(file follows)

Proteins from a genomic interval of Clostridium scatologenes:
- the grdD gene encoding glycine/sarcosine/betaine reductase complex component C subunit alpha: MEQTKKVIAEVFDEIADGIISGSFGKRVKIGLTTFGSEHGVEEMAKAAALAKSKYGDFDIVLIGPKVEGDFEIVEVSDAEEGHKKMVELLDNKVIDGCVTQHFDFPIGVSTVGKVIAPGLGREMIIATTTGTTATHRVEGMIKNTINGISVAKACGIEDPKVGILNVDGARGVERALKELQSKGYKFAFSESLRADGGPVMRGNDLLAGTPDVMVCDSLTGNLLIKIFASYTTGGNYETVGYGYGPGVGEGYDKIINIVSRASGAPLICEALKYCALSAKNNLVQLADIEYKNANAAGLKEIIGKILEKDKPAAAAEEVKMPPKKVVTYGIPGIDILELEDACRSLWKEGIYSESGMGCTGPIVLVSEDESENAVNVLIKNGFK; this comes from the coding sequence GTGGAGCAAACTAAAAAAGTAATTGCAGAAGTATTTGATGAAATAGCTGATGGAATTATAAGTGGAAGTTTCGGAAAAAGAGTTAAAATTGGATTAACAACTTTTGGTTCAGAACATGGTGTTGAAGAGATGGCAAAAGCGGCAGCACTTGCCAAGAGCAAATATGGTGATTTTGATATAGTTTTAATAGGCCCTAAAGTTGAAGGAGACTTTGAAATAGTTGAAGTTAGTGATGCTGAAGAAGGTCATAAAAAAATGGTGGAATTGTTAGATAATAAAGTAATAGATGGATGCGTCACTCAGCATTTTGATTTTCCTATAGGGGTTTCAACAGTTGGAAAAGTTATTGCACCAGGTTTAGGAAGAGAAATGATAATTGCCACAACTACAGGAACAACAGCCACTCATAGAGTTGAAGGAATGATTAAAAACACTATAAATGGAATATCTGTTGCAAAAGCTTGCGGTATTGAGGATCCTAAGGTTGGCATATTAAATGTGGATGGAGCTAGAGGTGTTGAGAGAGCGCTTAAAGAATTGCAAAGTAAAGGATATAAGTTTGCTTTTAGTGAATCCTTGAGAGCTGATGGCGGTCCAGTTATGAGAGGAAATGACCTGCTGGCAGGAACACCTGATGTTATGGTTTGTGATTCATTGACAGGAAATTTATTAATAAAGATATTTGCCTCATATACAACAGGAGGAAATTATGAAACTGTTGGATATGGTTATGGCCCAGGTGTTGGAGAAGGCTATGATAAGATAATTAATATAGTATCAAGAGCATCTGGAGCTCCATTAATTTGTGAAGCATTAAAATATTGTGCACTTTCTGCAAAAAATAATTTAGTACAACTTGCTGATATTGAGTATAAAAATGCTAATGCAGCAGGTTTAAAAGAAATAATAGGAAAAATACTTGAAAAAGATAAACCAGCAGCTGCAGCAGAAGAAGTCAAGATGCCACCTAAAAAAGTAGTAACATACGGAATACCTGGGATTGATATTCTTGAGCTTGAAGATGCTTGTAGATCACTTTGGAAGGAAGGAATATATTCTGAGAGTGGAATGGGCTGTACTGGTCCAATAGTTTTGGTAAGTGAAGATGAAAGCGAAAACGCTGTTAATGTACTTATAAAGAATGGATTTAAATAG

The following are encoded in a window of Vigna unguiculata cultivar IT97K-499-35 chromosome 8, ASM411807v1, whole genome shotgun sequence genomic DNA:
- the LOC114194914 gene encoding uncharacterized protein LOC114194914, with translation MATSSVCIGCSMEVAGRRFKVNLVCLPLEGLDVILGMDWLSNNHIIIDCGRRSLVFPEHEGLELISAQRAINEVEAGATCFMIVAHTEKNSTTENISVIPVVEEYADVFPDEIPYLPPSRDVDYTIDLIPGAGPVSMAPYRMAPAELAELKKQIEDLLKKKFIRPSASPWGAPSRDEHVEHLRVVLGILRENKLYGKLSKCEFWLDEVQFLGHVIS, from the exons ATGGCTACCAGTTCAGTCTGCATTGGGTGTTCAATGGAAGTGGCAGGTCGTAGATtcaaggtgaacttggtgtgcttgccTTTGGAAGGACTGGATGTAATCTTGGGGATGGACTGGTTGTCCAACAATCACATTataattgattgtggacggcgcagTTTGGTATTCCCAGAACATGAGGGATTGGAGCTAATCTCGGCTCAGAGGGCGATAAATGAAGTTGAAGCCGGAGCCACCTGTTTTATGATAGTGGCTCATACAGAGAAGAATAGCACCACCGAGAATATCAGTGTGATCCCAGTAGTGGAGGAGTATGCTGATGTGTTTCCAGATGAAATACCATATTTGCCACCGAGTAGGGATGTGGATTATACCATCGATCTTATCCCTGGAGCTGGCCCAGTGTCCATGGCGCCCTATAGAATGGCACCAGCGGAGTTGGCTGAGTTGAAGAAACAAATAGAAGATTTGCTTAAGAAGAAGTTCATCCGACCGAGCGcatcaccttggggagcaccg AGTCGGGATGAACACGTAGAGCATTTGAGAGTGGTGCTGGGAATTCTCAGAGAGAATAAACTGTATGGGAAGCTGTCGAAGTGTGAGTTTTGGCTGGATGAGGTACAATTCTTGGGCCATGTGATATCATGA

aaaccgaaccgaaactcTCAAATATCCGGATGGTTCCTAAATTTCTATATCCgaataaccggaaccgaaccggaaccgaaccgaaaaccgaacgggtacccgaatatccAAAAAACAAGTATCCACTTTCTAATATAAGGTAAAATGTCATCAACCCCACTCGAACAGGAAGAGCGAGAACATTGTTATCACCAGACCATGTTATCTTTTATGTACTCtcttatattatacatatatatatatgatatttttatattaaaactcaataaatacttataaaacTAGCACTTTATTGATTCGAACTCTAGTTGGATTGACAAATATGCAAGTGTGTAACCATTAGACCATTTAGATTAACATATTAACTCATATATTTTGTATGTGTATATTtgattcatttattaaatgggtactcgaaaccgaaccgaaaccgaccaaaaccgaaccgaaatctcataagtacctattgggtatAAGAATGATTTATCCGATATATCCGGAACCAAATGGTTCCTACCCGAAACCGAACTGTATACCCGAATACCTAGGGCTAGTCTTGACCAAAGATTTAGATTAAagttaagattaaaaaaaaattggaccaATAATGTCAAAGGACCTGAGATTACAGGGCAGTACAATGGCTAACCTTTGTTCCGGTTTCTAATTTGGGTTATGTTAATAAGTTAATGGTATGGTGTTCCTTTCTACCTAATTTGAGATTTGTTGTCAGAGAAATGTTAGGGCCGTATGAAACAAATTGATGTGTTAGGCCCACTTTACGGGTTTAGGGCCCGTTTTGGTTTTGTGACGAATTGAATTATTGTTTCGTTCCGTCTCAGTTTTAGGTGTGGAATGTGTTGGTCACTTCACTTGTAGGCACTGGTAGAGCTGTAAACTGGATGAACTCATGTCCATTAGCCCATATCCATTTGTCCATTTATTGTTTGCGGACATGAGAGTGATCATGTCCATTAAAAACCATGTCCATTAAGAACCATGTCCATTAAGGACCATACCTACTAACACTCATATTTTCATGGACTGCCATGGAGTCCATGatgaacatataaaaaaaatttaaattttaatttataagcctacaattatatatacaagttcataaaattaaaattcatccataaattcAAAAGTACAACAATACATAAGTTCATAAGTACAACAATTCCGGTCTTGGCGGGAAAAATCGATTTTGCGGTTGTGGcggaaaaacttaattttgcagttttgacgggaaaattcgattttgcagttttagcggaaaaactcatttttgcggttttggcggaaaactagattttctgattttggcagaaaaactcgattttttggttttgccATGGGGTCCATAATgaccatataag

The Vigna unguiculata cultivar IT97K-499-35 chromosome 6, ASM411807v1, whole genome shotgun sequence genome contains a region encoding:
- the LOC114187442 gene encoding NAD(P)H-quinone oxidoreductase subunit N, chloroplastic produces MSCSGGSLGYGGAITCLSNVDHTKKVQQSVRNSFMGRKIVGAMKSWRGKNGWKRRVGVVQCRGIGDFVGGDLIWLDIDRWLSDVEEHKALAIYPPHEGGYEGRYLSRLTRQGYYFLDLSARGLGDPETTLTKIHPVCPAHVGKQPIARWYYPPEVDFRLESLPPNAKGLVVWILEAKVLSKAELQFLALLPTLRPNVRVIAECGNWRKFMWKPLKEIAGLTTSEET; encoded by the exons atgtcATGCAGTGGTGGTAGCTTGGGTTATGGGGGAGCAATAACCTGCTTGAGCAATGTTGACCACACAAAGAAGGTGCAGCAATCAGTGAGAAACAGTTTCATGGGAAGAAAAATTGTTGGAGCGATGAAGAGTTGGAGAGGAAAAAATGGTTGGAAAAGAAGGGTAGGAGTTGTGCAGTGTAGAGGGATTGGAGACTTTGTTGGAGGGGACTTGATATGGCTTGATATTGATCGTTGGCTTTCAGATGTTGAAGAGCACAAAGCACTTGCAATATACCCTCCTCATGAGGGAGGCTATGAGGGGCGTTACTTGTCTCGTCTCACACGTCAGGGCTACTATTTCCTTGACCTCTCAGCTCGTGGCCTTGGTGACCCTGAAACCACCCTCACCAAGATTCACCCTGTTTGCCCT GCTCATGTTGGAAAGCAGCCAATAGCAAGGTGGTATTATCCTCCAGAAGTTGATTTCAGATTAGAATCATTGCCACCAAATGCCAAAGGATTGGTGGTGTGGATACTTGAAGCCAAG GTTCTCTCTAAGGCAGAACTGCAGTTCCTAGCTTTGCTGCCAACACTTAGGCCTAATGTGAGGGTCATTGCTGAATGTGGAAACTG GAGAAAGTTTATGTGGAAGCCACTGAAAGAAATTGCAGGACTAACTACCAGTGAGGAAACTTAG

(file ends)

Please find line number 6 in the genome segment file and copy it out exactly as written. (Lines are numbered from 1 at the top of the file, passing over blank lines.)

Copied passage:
The Vigna unguiculata cultivar IT97K-499-35 chromosome 6, ASM411807v1, whole genome shotgun sequence genome contains a region encoding: